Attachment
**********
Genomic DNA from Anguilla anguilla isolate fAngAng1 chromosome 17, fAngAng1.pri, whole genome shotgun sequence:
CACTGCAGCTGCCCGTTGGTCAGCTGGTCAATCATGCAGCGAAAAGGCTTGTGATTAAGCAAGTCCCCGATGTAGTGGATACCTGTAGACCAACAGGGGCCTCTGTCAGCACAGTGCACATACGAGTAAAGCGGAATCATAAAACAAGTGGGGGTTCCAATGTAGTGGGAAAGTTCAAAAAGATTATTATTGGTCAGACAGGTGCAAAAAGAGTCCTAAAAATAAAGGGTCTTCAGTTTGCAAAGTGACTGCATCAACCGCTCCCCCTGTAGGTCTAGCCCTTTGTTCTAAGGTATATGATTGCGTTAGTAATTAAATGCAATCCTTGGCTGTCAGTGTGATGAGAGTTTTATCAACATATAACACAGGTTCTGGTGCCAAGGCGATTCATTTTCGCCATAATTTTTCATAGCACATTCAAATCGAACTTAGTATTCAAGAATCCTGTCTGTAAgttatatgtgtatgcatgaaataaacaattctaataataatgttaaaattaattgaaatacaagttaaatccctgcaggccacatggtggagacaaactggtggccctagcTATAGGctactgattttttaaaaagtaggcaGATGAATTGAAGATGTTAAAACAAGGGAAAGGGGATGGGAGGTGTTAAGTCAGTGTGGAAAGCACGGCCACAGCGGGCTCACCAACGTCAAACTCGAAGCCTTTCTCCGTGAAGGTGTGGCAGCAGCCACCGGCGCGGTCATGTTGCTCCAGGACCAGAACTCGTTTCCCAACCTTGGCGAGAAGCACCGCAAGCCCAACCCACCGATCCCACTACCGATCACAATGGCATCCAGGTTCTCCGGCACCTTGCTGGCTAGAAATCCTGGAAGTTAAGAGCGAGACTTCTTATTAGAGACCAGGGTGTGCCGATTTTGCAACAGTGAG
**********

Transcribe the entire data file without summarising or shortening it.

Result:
Genomic DNA from Anguilla anguilla isolate fAngAng1 chromosome 17, fAngAng1.pri, whole genome shotgun sequence:
CACTGCAGCTGCCCGTTGGTCAGCTGGTCAATCATGCAGCGAAAAGGCTTGTGATTAAGCAAGTCCCCGATGTAGTGGATACCTGTAGACCAACAGGGGCCTCTGTCAGCACAGTGCACATACGAGTAAAGCGGAATCATAAAACAAGTGGGGGTTCCAATGTAGTGGGAAAGTTCAAAAAGATTATTATTGGTCAGACAGGTGCAAAAAGAGTCCTAAAAATAAAGGGTCTTCAGTTTGCAAAGTGACTGCATCAACCGCTCCCCCTGTAGGTCTAGCCCTTTGTTCTAAGGTATATGATTGCGTTAGTAATTAAATGCAATCCTTGGCTGTCAGTGTGATGAGAGTTTTATCAACATATAACACAGGTTCTGGTGCCAAGGCGATTCATTTTCGCCATAATTTTTCATAGCACATTCAAATCGAACTTAGTATTCAAGAATCCTGTCTGTAAgttatatgtgtatgcatgaaataaacaattctaataataatgttaaaattaattgaaatacaagttaaatccctgcaggccacatggtggagacaaactggtggccctagcTATAGGctactgattttttaaaaagtaggcaGATGAATTGAAGATGTTAAAACAAGGGAAAGGGGATGGGAGGTGTTAAGTCAGTGTGGAAAGCACGGCCACAGCGGGCTCACCAACGTCAAACTCGAAGCCTTTCTCCGTGAAGGTGTGGCAGCAGCCACCGGCGCGGTCATGTTGCTCCAGGACCAGAACTCGTTTCCCAACCTTGGCGAGAAGCACCGCAAGCCCAACCCACCGATCCCACTACCGATCACAATGGCATCCAGGTTCTCCGGCACCTTGCTGGCTAGAAATCCTGGAAGTTAAGAGCGAGACTTCTTATTAGAGACCAGGGTGTGCCGATTTTGCAACAGTGAG